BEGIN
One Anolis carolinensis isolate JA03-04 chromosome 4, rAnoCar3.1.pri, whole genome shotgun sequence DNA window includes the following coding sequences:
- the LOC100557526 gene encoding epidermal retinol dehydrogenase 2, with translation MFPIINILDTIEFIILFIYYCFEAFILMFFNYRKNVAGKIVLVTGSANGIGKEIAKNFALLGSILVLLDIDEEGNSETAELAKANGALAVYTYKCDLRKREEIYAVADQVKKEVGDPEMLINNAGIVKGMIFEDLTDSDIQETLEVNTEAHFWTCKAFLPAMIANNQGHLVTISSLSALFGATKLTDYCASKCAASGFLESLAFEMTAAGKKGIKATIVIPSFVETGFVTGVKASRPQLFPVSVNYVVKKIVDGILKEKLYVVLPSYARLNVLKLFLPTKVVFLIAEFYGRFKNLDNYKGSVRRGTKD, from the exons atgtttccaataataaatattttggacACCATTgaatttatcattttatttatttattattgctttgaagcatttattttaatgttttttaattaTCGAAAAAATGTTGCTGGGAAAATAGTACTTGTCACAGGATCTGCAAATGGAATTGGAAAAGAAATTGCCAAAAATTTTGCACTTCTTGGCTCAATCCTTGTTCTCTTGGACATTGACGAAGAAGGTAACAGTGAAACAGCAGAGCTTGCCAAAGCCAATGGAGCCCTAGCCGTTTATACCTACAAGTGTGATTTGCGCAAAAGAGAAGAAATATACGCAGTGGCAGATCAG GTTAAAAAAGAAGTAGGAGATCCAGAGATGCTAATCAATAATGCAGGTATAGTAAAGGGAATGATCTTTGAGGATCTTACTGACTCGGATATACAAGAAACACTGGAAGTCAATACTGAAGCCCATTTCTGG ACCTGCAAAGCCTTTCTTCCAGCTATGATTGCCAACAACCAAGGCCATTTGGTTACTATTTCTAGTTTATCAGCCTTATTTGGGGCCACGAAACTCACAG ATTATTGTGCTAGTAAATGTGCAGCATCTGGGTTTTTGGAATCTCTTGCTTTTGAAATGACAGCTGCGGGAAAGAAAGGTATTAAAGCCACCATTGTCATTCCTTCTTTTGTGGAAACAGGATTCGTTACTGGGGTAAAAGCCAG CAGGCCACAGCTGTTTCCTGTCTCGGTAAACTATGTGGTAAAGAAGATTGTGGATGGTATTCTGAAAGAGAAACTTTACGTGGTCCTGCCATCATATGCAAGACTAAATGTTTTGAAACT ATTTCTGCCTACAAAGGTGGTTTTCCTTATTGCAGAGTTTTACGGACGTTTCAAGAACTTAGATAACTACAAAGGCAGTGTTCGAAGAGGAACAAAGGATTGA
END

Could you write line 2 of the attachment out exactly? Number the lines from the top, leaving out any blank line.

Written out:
- the LOC100557526 gene encoding epidermal retinol dehydrogenase 2, with translation MFPIINILDTIEFIILFIYYCFEAFILMFFNYRKNVAGKIVLVTGSANGIGKEIAKNFALLGSILVLLDIDEEGNSETAELAKANGALAVYTYKCDLRKREEIYAVADQVKKEVGDPEMLINNAGIVKGMIFEDLTDSDIQETLEVNTEAHFWTCKAFLPAMIANNQGHLVTISSLSALFGATKLTDYCASKCAASGFLESLAFEMTAAGKKGIKATIVIPSFVETGFVTGVKASRPQLFPVSVNYVVKKIVDGILKEKLYVVLPSYARLNVLKLFLPTKVVFLIAEFYGRFKNLDNYKGSVRRGTKD, from the exons atgtttccaataataaatattttggacACCATTgaatttatcattttatttatttattattgctttgaagcatttattttaatgttttttaattaTCGAAAAAATGTTGCTGGGAAAATAGTACTTGTCACAGGATCTGCAAATGGAATTGGAAAAGAAATTGCCAAAAATTTTGCACTTCTTGGCTCAATCCTTGTTCTCTTGGACATTGACGAAGAAGGTAACAGTGAAACAGCAGAGCTTGCCAAAGCCAATGGAGCCCTAGCCGTTTATACCTACAAGTGTGATTTGCGCAAAAGAGAAGAAATATACGCAGTGGCAGATCAG GTTAAAAAAGAAGTAGGAGATCCAGAGATGCTAATCAATAATGCAGGTATAGTAAAGGGAATGATCTTTGAGGATCTTACTGACTCGGATATACAAGAAACACTGGAAGTCAATACTGAAGCCCATTTCTGG ACCTGCAAAGCCTTTCTTCCAGCTATGATTGCCAACAACCAAGGCCATTTGGTTACTATTTCTAGTTTATCAGCCTTATTTGGGGCCACGAAACTCACAG ATTATTGTGCTAGTAAATGTGCAGCATCTGGGTTTTTGGAATCTCTTGCTTTTGAAATGACAGCTGCGGGAAAGAAAGGTATTAAAGCCACCATTGTCATTCCTTCTTTTGTGGAAACAGGATTCGTTACTGGGGTAAAAGCCAG CAGGCCACAGCTGTTTCCTGTCTCGGTAAACTATGTGGTAAAGAAGATTGTGGATGGTATTCTGAAAGAGAAACTTTACGTGGTCCTGCCATCATATGCAAGACTAAATGTTTTGAAACT ATTTCTGCCTACAAAGGTGGTTTTCCTTATTGCAGAGTTTTACGGACGTTTCAAGAACTTAGATAACTACAAAGGCAGTGTTCGAAGAGGAACAAAGGATTGA